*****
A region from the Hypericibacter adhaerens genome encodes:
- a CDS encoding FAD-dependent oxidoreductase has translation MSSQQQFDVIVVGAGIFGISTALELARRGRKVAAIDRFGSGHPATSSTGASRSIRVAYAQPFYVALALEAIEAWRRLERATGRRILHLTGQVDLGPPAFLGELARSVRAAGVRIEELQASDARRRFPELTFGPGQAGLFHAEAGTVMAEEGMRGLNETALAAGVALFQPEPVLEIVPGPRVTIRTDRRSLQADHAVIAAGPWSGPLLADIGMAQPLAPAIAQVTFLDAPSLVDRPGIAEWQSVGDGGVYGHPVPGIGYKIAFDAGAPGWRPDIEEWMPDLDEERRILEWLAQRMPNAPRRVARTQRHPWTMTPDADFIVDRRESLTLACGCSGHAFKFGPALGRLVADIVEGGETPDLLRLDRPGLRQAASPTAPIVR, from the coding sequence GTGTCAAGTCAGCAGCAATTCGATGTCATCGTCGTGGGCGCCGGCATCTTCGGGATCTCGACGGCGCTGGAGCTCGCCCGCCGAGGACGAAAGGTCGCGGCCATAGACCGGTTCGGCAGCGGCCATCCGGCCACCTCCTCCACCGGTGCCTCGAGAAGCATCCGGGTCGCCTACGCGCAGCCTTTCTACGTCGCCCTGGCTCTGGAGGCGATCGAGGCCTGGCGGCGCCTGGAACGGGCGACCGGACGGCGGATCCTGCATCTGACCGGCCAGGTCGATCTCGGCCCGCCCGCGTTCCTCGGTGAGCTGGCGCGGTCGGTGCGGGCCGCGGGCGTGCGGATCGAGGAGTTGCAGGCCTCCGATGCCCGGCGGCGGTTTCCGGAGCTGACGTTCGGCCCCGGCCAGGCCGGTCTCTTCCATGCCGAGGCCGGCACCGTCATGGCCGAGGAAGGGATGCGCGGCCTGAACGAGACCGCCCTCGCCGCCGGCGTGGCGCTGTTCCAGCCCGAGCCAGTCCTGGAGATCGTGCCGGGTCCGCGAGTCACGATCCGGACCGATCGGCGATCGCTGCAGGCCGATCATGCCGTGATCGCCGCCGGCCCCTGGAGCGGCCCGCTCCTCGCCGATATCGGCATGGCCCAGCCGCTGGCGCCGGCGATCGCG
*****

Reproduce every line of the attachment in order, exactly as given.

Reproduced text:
A region from the Hypericibacter adhaerens genome encodes:
- a CDS encoding FAD-dependent oxidoreductase has translation MSSQQQFDVIVVGAGIFGISTALELARRGRKVAAIDRFGSGHPATSSTGASRSIRVAYAQPFYVALALEAIEAWRRLERATGRRILHLTGQVDLGPPAFLGELARSVRAAGVRIEELQASDARRRFPELTFGPGQAGLFHAEAGTVMAEEGMRGLNETALAAGVALFQPEPVLEIVPGPRVTIRTDRRSLQADHAVIAAGPWSGPLLADIGMAQPLAPAIAQVTFLDAPSLVDRPGIAEWQSVGDGGVYGHPVPGIGYKIAFDAGAPGWRPDIEEWMPDLDEERRILEWLAQRMPNAPRRVARTQRHPWTMTPDADFIVDRRESLTLACGCSGHAFKFGPALGRLVADIVEGGETPDLLRLDRPGLRQAASPTAPIVR, from the coding sequence GTGTCAAGTCAGCAGCAATTCGATGTCATCGTCGTGGGCGCCGGCATCTTCGGGATCTCGACGGCGCTGGAGCTCGCCCGCCGAGGACGAAAGGTCGCGGCCATAGACCGGTTCGGCAGCGGCCATCCGGCCACCTCCTCCACCGGTGCCTCGAGAAGCATCCGGGTCGCCTACGCGCAGCCTTTCTACGTCGCCCTGGCTCTGGAGGCGATCGAGGCCTGGCGGCGCCTGGAACGGGCGACCGGACGGCGGATCCTGCATCTGACCGGCCAGGTCGATCTCGGCCCGCCCGCGTTCCTCGGTGAGCTGGCGCGGTCGGTGCGGGCCGCGGGCGTGCGGATCGAGGAGTTGCAGGCCTCCGATGCCCGGCGGCGGTTTCCGGAGCTGACGTTCGGCCCCGGCCAGGCCGGTCTCTTCCATGCCGAGGCCGGCACCGTCATGGCCGAGGAAGGGATGCGCGGCCTGAACGAGACCGCCCTCGCCGCCGGCGTGGCGCTGTTCCAGCCCGAGCCAGTCCTGGAGATCGTGCCGGGTCCGCGAGTCACGATCCGGACCGATCGGCGATCGCTGCAGGCCGATCATGCCGTGATCGCCGCCGGCCCCTGGAGCGGCCCGCTCCTCGCCGATATCGGCATGGCCCAGCCGCTGGCGCCGGCGATCGCG